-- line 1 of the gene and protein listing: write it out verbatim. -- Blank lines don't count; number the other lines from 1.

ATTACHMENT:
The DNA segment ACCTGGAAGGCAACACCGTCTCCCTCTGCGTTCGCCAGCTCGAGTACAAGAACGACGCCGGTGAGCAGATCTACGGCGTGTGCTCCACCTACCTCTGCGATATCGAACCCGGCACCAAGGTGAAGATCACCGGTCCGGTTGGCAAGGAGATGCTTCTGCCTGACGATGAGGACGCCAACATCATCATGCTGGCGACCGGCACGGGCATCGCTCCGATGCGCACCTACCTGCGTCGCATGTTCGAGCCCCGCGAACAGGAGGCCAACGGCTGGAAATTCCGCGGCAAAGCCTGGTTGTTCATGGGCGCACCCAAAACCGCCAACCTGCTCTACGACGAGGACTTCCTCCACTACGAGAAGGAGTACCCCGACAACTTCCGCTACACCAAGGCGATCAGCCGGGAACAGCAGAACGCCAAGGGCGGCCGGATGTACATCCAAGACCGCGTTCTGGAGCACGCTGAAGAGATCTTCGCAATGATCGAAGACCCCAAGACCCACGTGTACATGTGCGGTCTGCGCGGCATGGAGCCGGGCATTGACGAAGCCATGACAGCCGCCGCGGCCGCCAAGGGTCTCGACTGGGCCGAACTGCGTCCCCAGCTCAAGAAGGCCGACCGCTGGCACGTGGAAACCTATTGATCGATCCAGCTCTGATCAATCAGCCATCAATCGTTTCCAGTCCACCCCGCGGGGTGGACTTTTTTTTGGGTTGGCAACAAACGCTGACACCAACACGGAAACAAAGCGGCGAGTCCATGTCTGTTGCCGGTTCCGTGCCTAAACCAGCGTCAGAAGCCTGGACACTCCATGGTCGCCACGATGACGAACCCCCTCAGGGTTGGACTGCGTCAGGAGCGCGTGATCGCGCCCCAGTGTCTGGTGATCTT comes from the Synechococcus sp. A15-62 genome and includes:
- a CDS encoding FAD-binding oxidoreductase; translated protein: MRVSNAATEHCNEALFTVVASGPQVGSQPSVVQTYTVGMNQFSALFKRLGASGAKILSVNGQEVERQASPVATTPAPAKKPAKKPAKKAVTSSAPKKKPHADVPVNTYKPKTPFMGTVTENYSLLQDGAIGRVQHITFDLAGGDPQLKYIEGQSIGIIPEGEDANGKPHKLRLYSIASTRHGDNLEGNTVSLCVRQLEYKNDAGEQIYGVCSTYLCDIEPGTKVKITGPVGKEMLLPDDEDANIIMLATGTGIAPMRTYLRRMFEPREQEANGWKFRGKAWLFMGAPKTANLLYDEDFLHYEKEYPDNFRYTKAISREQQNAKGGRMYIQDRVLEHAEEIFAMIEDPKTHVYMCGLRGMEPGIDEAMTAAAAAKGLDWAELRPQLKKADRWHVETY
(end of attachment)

The DNA segment ACCTGGAAGGCAACACCGTCTCCCTCTGCGTTCGCCAGCTCGAGTACAAGAACGACGCCGGTGAGCAGATCTACGGCGTGTGCTCCACCTACCTCTGCGATATCGAACCCGGCACCAAGGTGAAGATCACCGGTCCGGTTGGCAAGGAGATGCTTCTGCCTGACGATGAGGACGCCAACATCATCATGCTGGCGACCGGCACGGGCATCGCTCCGATGCGCACCTACCTGCGTCGCATGTTCGAGCCCCGCGAACAGGAGGCCAACGGCTGGAAATTCCGCGGCAAAGCCTGGTTGTTCATGGGCGCACCCAAAACCGCCAACCTGCTCTACGACGAGGACTTCCTCCACTACGAGAAGGAGTACCCCGACAACTTCCGCTACACCAAGGCGATCAGCCGGGAACAGCAGAACGCCAAGGGCGGCCGGATGTACATCCAAGACCGCGTTCTGGAGCACGCTGAAGAGATCTTCGCAATGATCGAAGACCCCAAGACCCACGTGTACATGTGCGGTCTGCGCGGCATGGAGCCGGGCATTGACGAAGCCATGACAGCCGCCGCGGCCGCCAAGGGTCTCGACTGGGCCGAACTGCGTCCCCAGCTCAAGAAGGCCGACCGCTGGCACGTGGAAACCTATTGATCGATCCAGCTCTGATCAATCAGCCATCAATCGTTTCCAGTCCACCCCGCGGGGTGGACTTTTTTTTGGGTTGGCAACAAACGCTGACACCAACACGGAAACAAAGCGGCGAGTCCATGTCTGTTGCCGGTTCCGTGCCTAAACCAGCGTCAGAAGCCTGGACACTCCATGGTCGCCACGATGACGAACCCCCTCAGGGTTGGACTGCGTCAGGAGCGCGTGATCGCGCCCCAGTGTCTGGTGATCTT comes from the Synechococcus sp. A15-62 genome and includes: